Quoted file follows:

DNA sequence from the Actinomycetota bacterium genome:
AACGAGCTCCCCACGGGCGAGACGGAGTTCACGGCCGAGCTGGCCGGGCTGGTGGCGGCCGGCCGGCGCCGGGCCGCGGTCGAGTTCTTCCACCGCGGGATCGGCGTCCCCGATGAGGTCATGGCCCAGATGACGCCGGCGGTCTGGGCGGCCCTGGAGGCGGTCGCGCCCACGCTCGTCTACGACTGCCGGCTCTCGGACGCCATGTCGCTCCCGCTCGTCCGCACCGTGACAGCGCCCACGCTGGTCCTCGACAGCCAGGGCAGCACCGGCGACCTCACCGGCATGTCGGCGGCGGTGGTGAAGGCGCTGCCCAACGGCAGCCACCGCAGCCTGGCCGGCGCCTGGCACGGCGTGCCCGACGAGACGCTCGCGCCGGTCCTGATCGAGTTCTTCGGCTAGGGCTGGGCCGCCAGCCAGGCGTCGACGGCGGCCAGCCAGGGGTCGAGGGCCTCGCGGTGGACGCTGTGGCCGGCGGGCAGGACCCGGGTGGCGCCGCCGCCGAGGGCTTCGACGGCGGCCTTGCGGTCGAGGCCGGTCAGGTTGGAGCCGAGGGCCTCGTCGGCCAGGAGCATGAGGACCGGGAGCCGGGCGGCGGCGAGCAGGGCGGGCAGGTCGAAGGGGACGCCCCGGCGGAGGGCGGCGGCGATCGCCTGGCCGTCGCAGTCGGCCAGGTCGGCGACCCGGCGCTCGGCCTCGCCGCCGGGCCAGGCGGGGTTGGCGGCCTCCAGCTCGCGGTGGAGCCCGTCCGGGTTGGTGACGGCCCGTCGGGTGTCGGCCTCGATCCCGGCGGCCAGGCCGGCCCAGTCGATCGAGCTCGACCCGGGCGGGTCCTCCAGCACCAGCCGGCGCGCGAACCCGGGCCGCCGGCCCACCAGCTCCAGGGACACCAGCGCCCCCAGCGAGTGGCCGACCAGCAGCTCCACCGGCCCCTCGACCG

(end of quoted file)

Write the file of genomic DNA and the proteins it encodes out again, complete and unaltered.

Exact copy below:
DNA sequence from the Actinomycetota bacterium genome:
AACGAGCTCCCCACGGGCGAGACGGAGTTCACGGCCGAGCTGGCCGGGCTGGTGGCGGCCGGCCGGCGCCGGGCCGCGGTCGAGTTCTTCCACCGCGGGATCGGCGTCCCCGATGAGGTCATGGCCCAGATGACGCCGGCGGTCTGGGCGGCCCTGGAGGCGGTCGCGCCCACGCTCGTCTACGACTGCCGGCTCTCGGACGCCATGTCGCTCCCGCTCGTCCGCACCGTGACAGCGCCCACGCTGGTCCTCGACAGCCAGGGCAGCACCGGCGACCTCACCGGCATGTCGGCGGCGGTGGTGAAGGCGCTGCCCAACGGCAGCCACCGCAGCCTGGCCGGCGCCTGGCACGGCGTGCCCGACGAGACGCTCGCGCCGGTCCTGATCGAGTTCTTCGGCTAGGGCTGGGCCGCCAGCCAGGCGTCGACGGCGGCCAGCCAGGGGTCGAGGGCCTCGCGGTGGACGCTGTGGCCGGCGGGCAGGACCCGGGTGGCGCCGCCGCCGAGGGCTTCGACGGCGGCCTTGCGGTCGAGGCCGGTCAGGTTGGAGCCGAGGGCCTCGTCGGCCAGGAGCATGAGGACCGGGAGCCGGGCGGCGGCGAGCAGGGCGGGCAGGTCGAAGGGGACGCCCCGGCGGAGGGCGGCGGCGATCGCCTGGCCGTCGCAGTCGGCCAGGTCGGCGACCCGGCGCTCGGCCTCGCCGCCGGGCCAGGCGGGGTTGGCGGCCTCCAGCTCGCGGTGGAGCCCGTCCGGGTTGGTGACGGCCCGTCGGGTGTCGGCCTCGATCCCGGCGGCCAGGCCGGCCCAGTCGATCGAGCTCGACCCGGGCGGGTCCTCCAGCACCAGCCGGCGCGCGAACCCGGGCCGCCGGCCCACCAGCTCCAGGGACACCAGCGCCCCCAGCGAGTGGCCGACCAGCAGCTCCACCGGCCCCTCGACCG